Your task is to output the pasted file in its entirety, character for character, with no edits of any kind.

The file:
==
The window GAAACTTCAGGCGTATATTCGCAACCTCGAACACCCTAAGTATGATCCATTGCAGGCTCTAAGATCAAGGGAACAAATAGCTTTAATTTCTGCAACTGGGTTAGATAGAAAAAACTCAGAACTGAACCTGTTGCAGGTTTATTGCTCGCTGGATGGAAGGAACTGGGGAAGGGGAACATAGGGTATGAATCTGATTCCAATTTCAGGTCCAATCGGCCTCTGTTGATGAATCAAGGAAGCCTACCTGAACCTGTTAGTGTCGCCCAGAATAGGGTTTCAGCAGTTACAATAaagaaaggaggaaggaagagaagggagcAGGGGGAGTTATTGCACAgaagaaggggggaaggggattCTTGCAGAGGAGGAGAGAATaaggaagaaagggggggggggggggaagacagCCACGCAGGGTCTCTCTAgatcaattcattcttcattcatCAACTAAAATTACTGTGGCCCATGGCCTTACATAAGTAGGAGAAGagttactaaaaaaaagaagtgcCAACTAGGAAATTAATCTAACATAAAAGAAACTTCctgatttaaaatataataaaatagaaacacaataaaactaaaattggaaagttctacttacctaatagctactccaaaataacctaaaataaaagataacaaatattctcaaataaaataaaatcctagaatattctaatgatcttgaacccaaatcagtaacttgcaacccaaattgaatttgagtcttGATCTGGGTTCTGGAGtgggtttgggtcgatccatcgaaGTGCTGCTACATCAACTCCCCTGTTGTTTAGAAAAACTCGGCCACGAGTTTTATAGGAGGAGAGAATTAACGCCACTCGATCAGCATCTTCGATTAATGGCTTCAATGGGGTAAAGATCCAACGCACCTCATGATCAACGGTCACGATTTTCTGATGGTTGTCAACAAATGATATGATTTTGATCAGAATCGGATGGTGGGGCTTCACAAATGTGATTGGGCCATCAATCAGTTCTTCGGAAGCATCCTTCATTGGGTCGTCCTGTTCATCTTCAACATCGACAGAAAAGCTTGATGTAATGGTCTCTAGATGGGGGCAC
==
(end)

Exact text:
The window GAAACTTCAGGCGTATATTCGCAACCTCGAACACCCTAAGTATGATCCATTGCAGGCTCTAAGATCAAGGGAACAAATAGCTTTAATTTCTGCAACTGGGTTAGATAGAAAAAACTCAGAACTGAACCTGTTGCAGGTTTATTGCTCGCTGGATGGAAGGAACTGGGGAAGGGGAACATAGGGTATGAATCTGATTCCAATTTCAGGTCCAATCGGCCTCTGTTGATGAATCAAGGAAGCCTACCTGAACCTGTTAGTGTCGCCCAGAATAGGGTTTCAGCAGTTACAATAaagaaaggaggaaggaagagaagggagcAGGGGGAGTTATTGCACAgaagaaggggggaaggggattCTTGCAGAGGAGGAGAGAATaaggaagaaagggggggggggggggaagacagCCACGCAGGGTCTCTCTAgatcaattcattcttcattcatCAACTAAAATTACTGTGGCCCATGGCCTTACATAAGTAGGAGAAGagttactaaaaaaaagaagtgcCAACTAGGAAATTAATCTAACATAAAAGAAACTTCctgatttaaaatataataaaatagaaacacaataaaactaaaattggaaagttctacttacctaatagctactccaaaataacctaaaataaaagataacaaatattctcaaataaaataaaatcctagaatattctaatgatcttgaacccaaatcagtaacttgcaacccaaattgaatttgagtcttGATCTGGGTTCTGGAGtgggtttgggtcgatccatcgaaGTGCTGCTACATCAACTCCCCTGTTGTTTAGAAAAACTCGGCCACGAGTTTTATAGGAGGAGAGAATTAACGCCACTCGATCAGCATCTTCGATTAATGGCTTCAATGGGGTAAAGATCCAACGCACCTCATGATCAACGGTCACGATTTTCTGATGGTTGTCAACAAATGATATGATTTTGATCAGAATCGGATGGTGGGGCTTCACAAATGTGATTGGGCCATCAATCAGTTCTTCGGAAGCATCCTTCATTGGGTCGTCCTGTTCATCTTCAACATCGACAGAAAAGCTTGATGTAATGGTCTCTAGATGGGGGCAC